Critical care in the air, CCATT trains to save lives

  • Published
  • By Staff Sgt. Kimberly Hickey
  • 934th Airlift Wing Public Affairs
Five critical care nurses from the 934th Airlift Wing's Critical Care Air Transport Team, participated in a training flight over northern Minnesota, Feb. 5.

Capt. Don Brock, the mission clinical and operations coordinator for CCATT, organized the training flight for a crew staffed by Lt. Col. Ed Galvez, Maj. Mark Testerman, Maj. Michael Mackovich, and Lt. Eric Stroup. The quarterly training flight is required for the CCATT team to practice trauma nursing skills to prepare them for deployment.

"CCATT belongs to the Aeromedical Staging Squadron when in garrison or stateside. When deployed and for simulated training missions, we fall under the Aeromedical Evacuation Squadron system," explained Brock.

During the training Feb 4, the CCATT team paired with the 934th AES which provided ground support for the CCATT. AES coordinated transport, arranging for necessary equipment such as x-ray machines, and providing food, said Brock. AES provides care for non-critical patients, when no physician is needed. AES is focused on prepping the plane, while CCATT is focused on critical patient care.

"CCATT is different," Brock said. "On the Reserve side, this is our primary duty. Our primary job is to train to go to war. So when we come to UTA, it's all business. We do a lot of flight training, and we try to make this as realistic as possible."

While deployed, CCATT provides critical care for all servicemembers, foreign nationals, and coalition forces, and sometimes even K-9 dogs, who can suffer hearing trauma while deployed, he said.

Neurotrauma is common in their work, and they also provide treatment to patients who experience severe trauma through Improvised Explosive Device blasts, sometimes resulting in double and triple amputations, said Lt. Col. Ed Galvez, a CCATT trauma nurse specialist, a traditional reservist, and trauma nurse in Chicago. 

The training day began with extracting a $67,000 manikin, a Gourmand S-3000 HAL, from the VA Medical Center's simulation lab in St. Paul, Minn. HAL is a male manikin-simulator, used for training purposes.

"It provides the most realistic medical response training that we can get as far as critical care transport providers," Brock said.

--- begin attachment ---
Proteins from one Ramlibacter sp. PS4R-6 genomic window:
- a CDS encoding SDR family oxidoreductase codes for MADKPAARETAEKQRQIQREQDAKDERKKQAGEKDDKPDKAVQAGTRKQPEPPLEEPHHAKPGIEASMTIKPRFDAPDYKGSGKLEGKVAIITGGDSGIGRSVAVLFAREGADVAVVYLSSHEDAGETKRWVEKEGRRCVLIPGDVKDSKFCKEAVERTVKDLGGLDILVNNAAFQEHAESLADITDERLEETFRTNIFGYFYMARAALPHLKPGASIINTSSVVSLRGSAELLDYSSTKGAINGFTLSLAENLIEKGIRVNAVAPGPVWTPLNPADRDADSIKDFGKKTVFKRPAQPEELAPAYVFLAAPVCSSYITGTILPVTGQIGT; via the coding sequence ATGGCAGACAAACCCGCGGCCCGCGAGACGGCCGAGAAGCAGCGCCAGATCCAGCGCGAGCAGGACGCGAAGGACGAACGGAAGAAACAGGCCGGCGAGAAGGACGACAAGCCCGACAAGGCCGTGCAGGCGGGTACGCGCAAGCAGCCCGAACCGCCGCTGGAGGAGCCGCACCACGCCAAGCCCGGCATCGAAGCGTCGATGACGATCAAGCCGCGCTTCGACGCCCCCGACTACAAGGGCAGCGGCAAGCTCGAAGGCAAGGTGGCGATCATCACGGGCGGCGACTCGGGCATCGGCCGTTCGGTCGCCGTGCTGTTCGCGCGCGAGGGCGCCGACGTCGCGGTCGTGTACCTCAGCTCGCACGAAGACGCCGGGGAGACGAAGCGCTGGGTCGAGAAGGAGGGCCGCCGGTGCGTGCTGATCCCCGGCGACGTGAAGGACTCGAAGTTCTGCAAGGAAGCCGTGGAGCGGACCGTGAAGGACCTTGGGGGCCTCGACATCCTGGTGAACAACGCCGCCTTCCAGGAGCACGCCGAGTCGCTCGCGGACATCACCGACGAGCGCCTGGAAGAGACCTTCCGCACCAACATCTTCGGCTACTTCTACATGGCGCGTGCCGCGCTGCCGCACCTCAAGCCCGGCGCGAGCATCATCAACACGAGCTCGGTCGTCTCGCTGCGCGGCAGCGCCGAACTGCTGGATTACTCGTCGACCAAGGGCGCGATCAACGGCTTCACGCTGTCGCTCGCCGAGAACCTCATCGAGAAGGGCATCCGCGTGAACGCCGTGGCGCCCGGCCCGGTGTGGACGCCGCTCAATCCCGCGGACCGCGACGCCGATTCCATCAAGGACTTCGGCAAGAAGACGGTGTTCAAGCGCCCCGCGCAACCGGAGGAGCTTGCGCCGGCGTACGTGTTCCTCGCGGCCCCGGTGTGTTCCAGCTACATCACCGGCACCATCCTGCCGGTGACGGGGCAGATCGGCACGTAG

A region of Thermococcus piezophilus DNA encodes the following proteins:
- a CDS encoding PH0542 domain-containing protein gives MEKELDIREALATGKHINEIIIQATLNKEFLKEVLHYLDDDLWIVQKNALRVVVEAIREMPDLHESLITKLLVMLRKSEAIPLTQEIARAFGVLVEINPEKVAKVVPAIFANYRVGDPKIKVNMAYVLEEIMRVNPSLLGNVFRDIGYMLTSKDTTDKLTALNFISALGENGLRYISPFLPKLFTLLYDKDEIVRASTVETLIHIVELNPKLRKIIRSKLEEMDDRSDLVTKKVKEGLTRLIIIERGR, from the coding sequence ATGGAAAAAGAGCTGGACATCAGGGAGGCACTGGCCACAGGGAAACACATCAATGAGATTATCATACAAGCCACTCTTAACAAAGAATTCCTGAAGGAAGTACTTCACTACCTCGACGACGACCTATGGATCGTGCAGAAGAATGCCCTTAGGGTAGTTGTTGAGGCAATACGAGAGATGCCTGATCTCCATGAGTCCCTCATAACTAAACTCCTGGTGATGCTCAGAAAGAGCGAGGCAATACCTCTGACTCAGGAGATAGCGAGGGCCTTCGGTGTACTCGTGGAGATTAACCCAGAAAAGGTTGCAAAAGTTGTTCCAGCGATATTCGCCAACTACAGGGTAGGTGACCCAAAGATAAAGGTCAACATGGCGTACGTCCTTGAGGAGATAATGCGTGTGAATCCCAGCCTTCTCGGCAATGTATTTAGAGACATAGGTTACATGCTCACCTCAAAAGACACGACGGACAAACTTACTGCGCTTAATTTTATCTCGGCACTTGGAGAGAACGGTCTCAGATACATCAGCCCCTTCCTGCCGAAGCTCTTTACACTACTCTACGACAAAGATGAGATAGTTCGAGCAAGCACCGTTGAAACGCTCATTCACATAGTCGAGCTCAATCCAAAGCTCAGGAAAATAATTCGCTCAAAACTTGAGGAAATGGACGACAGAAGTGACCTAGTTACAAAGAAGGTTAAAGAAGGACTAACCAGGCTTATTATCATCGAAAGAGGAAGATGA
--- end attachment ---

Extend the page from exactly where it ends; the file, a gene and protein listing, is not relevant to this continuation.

The CCATT must pick up their patient, transport the patient to the flight line, and load the patient on to aircraft, said Brock. Critical care patients are loaded last, so they can disembark first.

CCATT operates as a traveling intensive care unit capable of sustaining three patients for 24 hours, said Brock. They carry nearly 800 lbs. of equipment on board, including emergency medications and monitoring equipment. They can perform minor surgeries in flight, if necessary. They must actively resuscitate, hydrate, and stabilize patients in flight.

Throughout the training day, the CCATT team monitored HAL's heart rate, blood pressure and pupil activity.

"Today's training involved a patient with a traumatic brain injury and minor burns," said Maj. Michael Mackovich. "During the training, the patient developed complications related to elevated brain pressures. Treatments and patterns are followed through established clinical practice guidelines, which are evidence-based and provide guidance for healthcare practitioners in treating patients."

CCATT team members understand the requirement to stay current because staying prepared increases the save rate of critical care patients.

"The most important thing I learned from the training flight is that no matter how much civilian background one may bring to the table, and all the classroom study one may endure, we must train routinely to stay fresh," said Mackovich. "When called to action in this environment, there is no room for being rusty. We owe our military men and women the highest level of care."

"Clinical practice guidelines and practice matter," added Brock.

"Our save rate has increased since Vietnam" he said. "We haven't lost a patient yet. None of us have."